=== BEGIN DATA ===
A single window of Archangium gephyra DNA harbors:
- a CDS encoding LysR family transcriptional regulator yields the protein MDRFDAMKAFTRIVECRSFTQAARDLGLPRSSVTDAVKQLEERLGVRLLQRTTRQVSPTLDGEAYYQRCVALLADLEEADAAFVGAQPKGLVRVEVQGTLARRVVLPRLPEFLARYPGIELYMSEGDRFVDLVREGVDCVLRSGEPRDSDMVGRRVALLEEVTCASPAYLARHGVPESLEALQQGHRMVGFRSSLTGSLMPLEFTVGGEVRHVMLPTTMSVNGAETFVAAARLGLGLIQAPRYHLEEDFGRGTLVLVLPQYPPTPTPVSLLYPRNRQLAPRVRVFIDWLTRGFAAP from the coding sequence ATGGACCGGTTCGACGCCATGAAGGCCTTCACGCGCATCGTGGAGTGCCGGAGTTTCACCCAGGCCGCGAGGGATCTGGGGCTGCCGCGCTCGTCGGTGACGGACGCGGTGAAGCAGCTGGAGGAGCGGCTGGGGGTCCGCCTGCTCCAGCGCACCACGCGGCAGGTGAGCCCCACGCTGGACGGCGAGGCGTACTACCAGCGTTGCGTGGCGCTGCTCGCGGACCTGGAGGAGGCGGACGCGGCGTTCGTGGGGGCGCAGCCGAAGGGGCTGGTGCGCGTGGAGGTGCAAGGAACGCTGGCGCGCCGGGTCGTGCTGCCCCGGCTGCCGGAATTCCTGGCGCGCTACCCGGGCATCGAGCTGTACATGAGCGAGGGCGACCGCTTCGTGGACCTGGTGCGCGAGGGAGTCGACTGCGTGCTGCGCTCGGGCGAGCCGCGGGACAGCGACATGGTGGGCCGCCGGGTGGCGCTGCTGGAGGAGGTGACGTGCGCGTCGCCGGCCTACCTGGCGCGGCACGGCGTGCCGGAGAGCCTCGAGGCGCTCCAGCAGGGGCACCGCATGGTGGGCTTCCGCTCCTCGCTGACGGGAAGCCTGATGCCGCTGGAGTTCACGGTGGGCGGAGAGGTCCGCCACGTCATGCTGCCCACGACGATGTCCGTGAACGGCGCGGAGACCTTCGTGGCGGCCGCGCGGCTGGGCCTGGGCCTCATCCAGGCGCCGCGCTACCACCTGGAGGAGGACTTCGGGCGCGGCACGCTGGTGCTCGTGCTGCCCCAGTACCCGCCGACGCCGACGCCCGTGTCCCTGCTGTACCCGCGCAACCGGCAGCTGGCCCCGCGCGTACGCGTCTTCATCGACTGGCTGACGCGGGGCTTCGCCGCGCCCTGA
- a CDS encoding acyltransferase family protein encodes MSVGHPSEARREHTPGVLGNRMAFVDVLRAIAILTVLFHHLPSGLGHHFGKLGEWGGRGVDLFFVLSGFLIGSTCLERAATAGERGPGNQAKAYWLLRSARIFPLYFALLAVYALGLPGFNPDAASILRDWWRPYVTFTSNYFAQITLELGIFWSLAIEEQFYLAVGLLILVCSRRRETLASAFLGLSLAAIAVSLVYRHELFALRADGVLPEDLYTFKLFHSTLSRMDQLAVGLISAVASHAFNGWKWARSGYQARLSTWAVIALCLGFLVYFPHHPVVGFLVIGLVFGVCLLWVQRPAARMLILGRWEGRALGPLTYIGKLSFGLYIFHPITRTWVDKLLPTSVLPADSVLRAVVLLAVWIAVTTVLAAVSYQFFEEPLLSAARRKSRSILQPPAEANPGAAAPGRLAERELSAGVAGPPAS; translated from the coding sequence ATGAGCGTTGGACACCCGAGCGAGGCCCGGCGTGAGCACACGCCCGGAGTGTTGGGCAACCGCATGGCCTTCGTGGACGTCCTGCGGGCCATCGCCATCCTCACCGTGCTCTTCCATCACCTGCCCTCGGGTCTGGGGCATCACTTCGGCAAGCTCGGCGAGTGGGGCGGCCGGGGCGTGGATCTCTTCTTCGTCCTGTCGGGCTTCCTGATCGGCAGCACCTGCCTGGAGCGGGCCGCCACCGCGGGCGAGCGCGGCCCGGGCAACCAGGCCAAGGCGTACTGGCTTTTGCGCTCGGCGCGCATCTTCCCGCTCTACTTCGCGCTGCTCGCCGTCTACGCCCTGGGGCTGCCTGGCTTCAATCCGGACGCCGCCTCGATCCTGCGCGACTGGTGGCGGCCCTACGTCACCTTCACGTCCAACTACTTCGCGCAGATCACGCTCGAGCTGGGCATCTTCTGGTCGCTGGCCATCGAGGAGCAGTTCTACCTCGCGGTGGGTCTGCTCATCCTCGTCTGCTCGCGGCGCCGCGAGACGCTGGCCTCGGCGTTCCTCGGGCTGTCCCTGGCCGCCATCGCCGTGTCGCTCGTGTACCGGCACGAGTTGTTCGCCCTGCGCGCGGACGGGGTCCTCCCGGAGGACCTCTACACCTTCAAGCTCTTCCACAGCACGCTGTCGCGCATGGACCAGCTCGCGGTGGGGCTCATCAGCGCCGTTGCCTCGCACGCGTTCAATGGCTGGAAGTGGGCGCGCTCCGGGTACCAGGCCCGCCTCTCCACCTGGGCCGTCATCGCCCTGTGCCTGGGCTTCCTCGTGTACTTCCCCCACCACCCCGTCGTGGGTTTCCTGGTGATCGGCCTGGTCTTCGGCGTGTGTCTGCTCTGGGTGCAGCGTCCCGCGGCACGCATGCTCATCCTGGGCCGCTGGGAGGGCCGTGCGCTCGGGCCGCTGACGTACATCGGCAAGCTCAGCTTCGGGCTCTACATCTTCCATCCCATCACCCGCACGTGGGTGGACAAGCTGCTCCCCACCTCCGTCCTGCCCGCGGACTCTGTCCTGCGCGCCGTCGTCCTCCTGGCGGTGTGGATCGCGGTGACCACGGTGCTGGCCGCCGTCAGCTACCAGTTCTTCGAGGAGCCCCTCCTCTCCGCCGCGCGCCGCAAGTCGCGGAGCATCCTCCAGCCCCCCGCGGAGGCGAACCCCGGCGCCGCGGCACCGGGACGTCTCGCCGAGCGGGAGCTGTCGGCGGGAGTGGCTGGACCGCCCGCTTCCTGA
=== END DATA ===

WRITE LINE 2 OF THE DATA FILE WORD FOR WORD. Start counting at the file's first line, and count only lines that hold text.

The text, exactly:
- a CDS encoding LysR family transcriptional regulator yields the protein MDRFDAMKAFTRIVECRSFTQAARDLGLPRSSVTDAVKQLEERLGVRLLQRTTRQVSPTLDGEAYYQRCVALLADLEEADAAFVGAQPKGLVRVEVQGTLARRVVLPRLPEFLARYPGIELYMSEGDRFVDLVREGVDCVLRSGEPRDSDMVGRRVALLEEVTCASPAYLARHGVPESLEALQQGHRMVGFRSSLTGSLMPLEFTVGGEVRHVMLPTTMSVNGAETFVAAARLGLGLIQAPRYHLEEDFGRGTLVLVLPQYPPTPTPVSLLYPRNRQLAPRVRVFIDWLTRGFAAP from the coding sequence ATGGACCGGTTCGACGCCATGAAGGCCTTCACGCGCATCGTGGAGTGCCGGAGTTTCACCCAGGCCGCGAGGGATCTGGGGCTGCCGCGCTCGTCGGTGACGGACGCGGTGAAGCAGCTGGAGGAGCGGCTGGGGGTCCGCCTGCTCCAGCGCACCACGCGGCAGGTGAGCCCCACGCTGGACGGCGAGGCGTACTACCAGCGTTGCGTGGCGCTGCTCGCGGACCTGGAGGAGGCGGACGCGGCGTTCGTGGGGGCGCAGCCGAAGGGGCTGGTGCGCGTGGAGGTGCAAGGAACGCTGGCGCGCCGGGTCGTGCTGCCCCGGCTGCCGGAATTCCTGGCGCGCTACCCGGGCATCGAGCTGTACATGAGCGAGGGCGACCGCTTCGTGGACCTGGTGCGCGAGGGAGTCGACTGCGTGCTGCGCTCGGGCGAGCCGCGGGACAGCGACATGGTGGGCCGCCGGGTGGCGCTGCTGGAGGAGGTGACGTGCGCGTCGCCGGCCTACCTGGCGCGGCACGGCGTGCCGGAGAGCCTCGAGGCGCTCCAGCAGGGGCACCGCATGGTGGGCTTCCGCTCCTCGCTGACGGGAAGCCTGATGCCGCTGGAGTTCACGGTGGGCGGAGAGGTCCGCCACGTCATGCTGCCCACGACGATGTCCGTGAACGGCGCGGAGACCTTCGTGGCGGCCGCGCGGCTGGGCCTGGGCCTCATCCAGGCGCCGCGCTACCACCTGGAGGAGGACTTCGGGCGCGGCACGCTGGTGCTCGTGCTGCCCCAGTACCCGCCGACGCCGACGCCCGTGTCCCTGCTGTACCCGCGCAACCGGCAGCTGGCCCCGCGCGTACGCGTCTTCATCGACTGGCTGACGCGGGGCTTCGCCGCGCCCTGA